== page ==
The hospital staff didn’t let Mr. London in at first, but eventually did after a call to the doctor. In the hospital room, the dog ran to Mrs. London’s side and nuzzled her hand. From that point on, she seemed to take a turn for the better.
It was a one-time deal at this particular hospital, and the “no pets” policy is in force at most hospitals across the country. But a few medical institutions have taken a different approach and opened their doors to patients’ own dogs and cats, letting them visit along with spouses, children and friends. For example, The University of Maryland Medical Center, Virginia Commonwealth University Hospital and several other hospitals now let family pets visit their owners, as long as certain requirements are met. A hospital in Long Island even allows pets to stay with patients around the clock.
Policies vary at the institutions that allow visits by patients’ pets, but many share some of the same requirements:
· A doctor’s order allowing the family pet to visit;
· An attestation from a veterinarian that the animal is healthy and up to date on all its shots;
· Grooming within a day or so of a visit;
· Dogs must be on a leash when they walk through hospital corridors and cats must be taken in and out of the institution in a carrier.
In the hospitals that allow pets, if an animal seems agitated or distressed when it comes into the hospital, staff members who meet the family and escort them to the patient’s room have the right to turn it away. If the patient shares a room with someone, that person must agree before a pet may visit. If someone has an open wound or an active infection, a visit from pets is discouraged.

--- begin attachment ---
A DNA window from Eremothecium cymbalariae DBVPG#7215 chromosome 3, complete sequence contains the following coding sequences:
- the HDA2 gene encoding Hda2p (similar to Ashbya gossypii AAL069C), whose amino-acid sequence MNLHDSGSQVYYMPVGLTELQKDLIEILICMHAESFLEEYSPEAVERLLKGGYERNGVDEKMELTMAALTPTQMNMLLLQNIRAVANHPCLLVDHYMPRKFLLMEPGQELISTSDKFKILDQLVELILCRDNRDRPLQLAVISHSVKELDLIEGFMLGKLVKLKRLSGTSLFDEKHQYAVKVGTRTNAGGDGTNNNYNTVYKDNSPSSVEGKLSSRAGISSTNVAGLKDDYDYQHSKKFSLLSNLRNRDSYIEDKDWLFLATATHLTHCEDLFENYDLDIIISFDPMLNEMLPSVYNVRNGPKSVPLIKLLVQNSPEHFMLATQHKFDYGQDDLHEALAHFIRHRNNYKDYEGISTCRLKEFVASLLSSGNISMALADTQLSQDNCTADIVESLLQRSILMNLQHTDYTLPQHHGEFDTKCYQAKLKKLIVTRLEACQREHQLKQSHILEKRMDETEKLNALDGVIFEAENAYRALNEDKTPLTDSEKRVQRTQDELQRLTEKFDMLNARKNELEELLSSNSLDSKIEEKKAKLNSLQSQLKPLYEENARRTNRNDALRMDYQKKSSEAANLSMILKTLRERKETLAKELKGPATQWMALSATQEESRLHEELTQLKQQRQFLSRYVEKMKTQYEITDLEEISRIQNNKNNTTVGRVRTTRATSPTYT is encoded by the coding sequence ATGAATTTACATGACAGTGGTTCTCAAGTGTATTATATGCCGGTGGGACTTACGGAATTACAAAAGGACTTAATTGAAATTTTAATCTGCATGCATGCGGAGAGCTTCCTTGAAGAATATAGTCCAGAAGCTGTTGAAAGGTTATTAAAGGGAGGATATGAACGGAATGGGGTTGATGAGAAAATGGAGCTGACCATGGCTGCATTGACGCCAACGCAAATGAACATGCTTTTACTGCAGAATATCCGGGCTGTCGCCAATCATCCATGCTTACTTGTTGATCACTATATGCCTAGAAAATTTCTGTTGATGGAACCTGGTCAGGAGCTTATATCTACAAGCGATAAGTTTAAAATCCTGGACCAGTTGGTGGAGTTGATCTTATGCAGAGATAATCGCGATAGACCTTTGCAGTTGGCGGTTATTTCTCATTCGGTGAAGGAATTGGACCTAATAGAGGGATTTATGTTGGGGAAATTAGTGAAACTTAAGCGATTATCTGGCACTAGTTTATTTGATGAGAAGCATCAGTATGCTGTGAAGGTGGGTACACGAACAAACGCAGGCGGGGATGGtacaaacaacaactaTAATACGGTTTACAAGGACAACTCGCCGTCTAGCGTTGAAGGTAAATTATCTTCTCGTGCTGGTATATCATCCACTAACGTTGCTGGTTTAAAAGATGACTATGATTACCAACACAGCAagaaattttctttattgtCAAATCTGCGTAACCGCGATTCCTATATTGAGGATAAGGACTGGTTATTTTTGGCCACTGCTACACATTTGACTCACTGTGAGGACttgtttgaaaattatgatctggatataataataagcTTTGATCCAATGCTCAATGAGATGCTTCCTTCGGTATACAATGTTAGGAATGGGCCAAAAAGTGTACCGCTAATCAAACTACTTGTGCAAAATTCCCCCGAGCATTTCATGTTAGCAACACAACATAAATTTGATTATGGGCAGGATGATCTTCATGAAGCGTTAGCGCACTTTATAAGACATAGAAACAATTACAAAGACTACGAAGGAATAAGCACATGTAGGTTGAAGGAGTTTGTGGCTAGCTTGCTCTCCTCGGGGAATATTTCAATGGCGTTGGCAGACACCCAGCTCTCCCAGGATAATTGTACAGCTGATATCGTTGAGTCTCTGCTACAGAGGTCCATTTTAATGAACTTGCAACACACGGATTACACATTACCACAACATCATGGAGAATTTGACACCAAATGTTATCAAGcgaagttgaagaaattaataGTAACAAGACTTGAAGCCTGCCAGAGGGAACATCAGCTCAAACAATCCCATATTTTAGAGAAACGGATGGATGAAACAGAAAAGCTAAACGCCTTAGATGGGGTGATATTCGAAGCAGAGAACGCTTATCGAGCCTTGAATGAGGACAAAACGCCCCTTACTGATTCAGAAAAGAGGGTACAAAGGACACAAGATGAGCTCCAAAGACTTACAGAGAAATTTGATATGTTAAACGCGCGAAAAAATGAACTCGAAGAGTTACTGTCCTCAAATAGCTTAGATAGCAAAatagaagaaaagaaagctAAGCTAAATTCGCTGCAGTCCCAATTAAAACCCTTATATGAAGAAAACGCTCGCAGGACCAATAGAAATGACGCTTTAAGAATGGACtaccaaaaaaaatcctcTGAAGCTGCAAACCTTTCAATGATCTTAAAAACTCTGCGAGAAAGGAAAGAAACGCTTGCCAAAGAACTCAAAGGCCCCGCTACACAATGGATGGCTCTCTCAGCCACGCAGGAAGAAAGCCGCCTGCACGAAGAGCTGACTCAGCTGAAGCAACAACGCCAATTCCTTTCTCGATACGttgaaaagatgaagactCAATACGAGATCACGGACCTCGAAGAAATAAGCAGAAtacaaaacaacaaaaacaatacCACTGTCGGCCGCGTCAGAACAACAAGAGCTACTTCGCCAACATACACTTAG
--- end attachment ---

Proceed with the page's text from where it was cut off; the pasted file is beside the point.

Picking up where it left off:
Research on the value of personal pets visiting patients has found a relaxation response and reduction in blood pressure and levels of cortisol, a stress-related hormone, according to Dr. Sandra Barker, director of the center and a professor of psychiatry at the University of Maryland.
What will happen to your pets if something happens to you? Unlike a Will, which has to wind through the probate process, a Pet Trust can be created along with your living trust and should be designed to take effect immediately upon your death so that your beloved companion does not have to linger in a shelter while the courts cut through paperwork. To get started, you should meet with a Certified Elder Law Attorney, such as Evan H. Farr, CELA. After finding out more information, you can decide if a pet trust makes sense for you and your family. Then, you can work with TheFairfax Elder Law Firm of Evan H. Farr, P.C. to include all of your pet’s needs and your wishes for your pet, and name a caretaker and a trustee for when the inevitable happens. Read our recent blogpost about Pet Trusts.
If you haven’t done so already, please call 703-691-1888 to make an appointment for a no-cost consultation to plan for yourself and your loved ones, including your precious pet(s).Evan H. Farr on Google +